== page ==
Recalls with distractions
(Q) My Cocker Spaniel, Ellie, is two years old. We have been practising her recall for quite some time and she is pretty good now. However, she recently spotted a bird while we were playing ball and started chasing it — nothing I did attracted her attention. Now I’m frightened to let her off the lead.
(A) Trainer Elizabeth Kershaw says: This kind of behaviour is something that happens to many unsuspecting owners of young dogs. You are absolutely correct in saying that no toy or treat can be more rewarding than the sudden awakening of the hunt/chase instinct in a hunting dog. Most gundog trainers are aware of this and are ready to control it as soon as it shows. You are in for a possibly long period of re-training.
Your spaniel must not be allowed to experience the high she gets from the bird chase. You need to practise calling her to you when she is not paying attention to you.
Take her out on a line about 30ft in length and hold the end. Start by allowing her to run and sniff, and observe her. At the moment when her nose is momentarily disengaged you are most likely to get her attention and therefore a good response to your call. Use this moment of disengagement to call her to you every 100 yards or so on your walk. When she reaches you, make sure you have treats or a toy ready.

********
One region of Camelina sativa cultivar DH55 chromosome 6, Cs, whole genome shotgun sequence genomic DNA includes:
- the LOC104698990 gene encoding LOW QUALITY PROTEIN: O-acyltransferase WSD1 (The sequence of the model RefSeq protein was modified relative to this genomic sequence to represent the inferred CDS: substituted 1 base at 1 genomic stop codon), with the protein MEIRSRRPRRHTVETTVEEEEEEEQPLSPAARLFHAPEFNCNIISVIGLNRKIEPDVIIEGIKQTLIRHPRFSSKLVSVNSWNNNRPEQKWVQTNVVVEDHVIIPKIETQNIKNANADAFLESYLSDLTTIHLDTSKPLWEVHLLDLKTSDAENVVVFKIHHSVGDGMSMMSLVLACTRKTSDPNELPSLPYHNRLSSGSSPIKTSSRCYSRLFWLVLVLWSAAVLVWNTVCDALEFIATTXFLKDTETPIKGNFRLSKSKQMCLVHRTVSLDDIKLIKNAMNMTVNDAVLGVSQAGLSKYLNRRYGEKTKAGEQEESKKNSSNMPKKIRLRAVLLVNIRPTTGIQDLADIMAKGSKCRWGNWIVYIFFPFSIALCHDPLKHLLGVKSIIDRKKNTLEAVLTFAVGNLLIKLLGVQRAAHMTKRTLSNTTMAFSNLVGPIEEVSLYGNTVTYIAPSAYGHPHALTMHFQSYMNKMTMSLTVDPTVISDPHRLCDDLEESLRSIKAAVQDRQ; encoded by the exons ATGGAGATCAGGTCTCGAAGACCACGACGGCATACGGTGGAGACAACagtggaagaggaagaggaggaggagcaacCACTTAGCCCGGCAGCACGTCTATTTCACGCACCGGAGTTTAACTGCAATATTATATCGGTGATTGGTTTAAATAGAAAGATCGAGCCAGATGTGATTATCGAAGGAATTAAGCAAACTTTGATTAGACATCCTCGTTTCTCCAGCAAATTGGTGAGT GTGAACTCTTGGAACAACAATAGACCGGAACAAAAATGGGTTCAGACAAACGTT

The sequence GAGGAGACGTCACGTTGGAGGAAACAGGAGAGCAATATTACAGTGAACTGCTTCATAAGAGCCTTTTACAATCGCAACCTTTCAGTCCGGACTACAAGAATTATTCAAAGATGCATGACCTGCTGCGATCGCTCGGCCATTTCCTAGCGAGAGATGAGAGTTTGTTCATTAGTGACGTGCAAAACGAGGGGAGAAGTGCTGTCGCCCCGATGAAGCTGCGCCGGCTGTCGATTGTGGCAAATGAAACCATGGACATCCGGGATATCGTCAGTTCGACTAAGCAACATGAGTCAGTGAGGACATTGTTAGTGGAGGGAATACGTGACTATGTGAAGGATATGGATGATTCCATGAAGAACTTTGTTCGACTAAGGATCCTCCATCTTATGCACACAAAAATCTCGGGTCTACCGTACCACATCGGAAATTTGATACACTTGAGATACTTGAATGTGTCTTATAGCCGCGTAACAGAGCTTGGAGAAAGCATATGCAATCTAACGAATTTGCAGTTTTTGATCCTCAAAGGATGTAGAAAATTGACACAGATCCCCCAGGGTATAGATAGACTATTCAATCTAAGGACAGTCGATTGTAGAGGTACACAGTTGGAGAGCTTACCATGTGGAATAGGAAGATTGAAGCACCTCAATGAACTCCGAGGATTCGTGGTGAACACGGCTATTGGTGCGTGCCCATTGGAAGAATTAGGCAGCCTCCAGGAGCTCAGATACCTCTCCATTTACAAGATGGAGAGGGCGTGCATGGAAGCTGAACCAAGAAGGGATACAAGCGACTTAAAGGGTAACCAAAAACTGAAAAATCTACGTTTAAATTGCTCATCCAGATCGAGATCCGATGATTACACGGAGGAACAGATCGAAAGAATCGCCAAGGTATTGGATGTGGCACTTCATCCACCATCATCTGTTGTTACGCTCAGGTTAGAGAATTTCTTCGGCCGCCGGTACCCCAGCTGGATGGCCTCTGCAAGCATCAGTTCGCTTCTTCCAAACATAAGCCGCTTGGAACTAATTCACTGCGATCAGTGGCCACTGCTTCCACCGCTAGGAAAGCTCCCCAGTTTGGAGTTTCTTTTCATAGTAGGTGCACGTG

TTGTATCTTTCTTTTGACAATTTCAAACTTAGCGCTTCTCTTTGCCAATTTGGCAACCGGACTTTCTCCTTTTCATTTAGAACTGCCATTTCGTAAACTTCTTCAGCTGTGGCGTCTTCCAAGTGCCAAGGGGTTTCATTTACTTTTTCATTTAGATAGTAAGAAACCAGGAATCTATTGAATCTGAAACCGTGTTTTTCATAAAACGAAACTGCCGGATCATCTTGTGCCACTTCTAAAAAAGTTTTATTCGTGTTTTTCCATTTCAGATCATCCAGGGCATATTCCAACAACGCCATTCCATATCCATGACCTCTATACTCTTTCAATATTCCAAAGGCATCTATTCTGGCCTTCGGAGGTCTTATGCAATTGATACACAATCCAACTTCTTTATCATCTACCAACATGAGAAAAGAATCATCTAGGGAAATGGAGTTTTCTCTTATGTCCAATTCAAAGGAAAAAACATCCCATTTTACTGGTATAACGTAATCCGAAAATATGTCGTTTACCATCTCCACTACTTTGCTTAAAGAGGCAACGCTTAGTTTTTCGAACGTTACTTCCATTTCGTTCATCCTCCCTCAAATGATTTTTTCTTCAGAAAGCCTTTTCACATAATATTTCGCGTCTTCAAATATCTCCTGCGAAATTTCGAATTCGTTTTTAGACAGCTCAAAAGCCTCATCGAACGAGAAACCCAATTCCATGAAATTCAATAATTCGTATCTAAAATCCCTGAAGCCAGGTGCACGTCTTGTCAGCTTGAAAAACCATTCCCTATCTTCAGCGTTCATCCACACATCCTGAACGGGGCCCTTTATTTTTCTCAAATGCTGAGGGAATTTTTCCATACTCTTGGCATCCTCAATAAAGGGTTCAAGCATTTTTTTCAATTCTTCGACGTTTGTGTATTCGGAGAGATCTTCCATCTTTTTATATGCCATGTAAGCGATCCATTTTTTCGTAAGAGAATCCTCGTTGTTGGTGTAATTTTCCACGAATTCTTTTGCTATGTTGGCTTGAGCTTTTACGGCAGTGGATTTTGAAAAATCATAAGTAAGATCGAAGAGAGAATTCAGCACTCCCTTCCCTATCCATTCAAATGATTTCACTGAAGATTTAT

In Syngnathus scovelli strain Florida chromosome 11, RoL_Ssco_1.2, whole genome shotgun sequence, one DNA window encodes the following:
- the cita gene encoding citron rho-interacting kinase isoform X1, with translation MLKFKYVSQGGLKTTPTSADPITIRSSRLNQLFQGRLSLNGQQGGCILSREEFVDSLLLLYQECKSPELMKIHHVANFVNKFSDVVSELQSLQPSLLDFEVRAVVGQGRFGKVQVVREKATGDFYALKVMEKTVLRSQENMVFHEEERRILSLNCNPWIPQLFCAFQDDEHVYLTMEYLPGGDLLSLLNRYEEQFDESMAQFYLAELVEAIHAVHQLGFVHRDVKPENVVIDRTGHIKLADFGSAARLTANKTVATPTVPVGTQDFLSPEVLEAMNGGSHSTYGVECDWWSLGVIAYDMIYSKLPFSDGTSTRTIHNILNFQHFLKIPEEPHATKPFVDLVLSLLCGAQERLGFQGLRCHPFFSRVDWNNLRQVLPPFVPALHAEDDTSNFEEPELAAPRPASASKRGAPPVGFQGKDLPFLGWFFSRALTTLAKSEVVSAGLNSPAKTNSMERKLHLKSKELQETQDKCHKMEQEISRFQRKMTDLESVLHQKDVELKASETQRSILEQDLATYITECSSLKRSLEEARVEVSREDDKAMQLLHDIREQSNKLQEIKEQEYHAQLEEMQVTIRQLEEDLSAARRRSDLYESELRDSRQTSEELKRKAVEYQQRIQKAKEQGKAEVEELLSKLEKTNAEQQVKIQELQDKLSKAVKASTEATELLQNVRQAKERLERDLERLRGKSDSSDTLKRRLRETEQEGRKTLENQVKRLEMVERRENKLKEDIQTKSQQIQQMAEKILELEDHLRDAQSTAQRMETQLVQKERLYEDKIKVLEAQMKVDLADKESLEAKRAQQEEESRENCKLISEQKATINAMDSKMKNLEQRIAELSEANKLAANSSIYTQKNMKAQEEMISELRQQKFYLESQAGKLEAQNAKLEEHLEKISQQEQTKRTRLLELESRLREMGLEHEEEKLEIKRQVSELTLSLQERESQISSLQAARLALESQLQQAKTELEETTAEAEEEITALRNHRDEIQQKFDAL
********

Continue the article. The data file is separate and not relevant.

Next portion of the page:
Make it easy for her for at least a couple of weeks or more, using high-grade rewards, then look for a simple distraction — another dog on the horizon, children playing football in the distance, anything which catches her attention — and try to call her from that situation.
When you can manage 10 successful recalls in a row from that distraction, up the level of distraction and repeat. Using a thrown object away from the direction of the distraction will give her some degree of reward as it allows a legitimate chase of a moving object. You are unlikely to eliminate such an instinctive behaviour but you can help to control it by giving her opportunities to change.